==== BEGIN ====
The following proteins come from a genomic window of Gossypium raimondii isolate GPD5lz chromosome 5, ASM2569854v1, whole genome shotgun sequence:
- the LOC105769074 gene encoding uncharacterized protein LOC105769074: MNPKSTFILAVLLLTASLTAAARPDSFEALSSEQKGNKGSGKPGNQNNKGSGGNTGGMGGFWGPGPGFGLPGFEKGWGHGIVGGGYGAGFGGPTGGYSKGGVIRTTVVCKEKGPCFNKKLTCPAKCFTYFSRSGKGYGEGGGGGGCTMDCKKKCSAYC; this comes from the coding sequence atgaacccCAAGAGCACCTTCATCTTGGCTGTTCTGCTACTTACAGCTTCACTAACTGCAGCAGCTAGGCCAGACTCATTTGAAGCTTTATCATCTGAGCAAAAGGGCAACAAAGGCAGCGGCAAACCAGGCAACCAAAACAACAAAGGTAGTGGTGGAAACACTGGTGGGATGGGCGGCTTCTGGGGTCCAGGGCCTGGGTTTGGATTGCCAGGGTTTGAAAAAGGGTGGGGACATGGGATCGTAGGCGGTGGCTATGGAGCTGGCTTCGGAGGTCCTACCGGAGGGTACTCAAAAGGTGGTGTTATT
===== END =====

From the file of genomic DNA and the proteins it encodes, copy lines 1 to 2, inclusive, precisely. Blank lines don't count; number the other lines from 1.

The following proteins come from a genomic window of Gossypium raimondii isolate GPD5lz chromosome 5, ASM2569854v1, whole genome shotgun sequence:
- the LOC105769074 gene encoding uncharacterized protein LOC105769074: MNPKSTFILAVLLLTASLTAAARPDSFEALSSEQKGNKGSGKPGNQNNKGSGGNTGGMGGFWGPGPGFGLPGFEKGWGHGIVGGGYGAGFGGPTGGYSKGGVIRTTVVCKEKGPCFNKKLTCPAKCFTYFSRSGKGYGEGGGGGGCTMDCKKKCSAYC; this comes from the coding sequence atgaacccCAAGAGCACCTTCATCTTGGCTGTTCTGCTACTTACAGCTTCACTAACTGCAGCAGCTAGGCCAGACTCATTTGAAGCTTTATCATCTGAGCAAAAGGGCAACAAAGGCAGCGGCAAACCAGGCAACCAAAACAACAAAGGTAGTGGTGGAAACACTGGTGGGATGGGCGGCTTCTGGGGTCCAGGGCCTGGGTTTGGATTGCCAGGGTTTGAAAAAGGGTGGGGACATGGGATCGTAGGCGGTGGCTATGGAGCTGGCTTCGGAGGTCCTACCGGAGGGTACTCAAAAGGTGGTGTTATT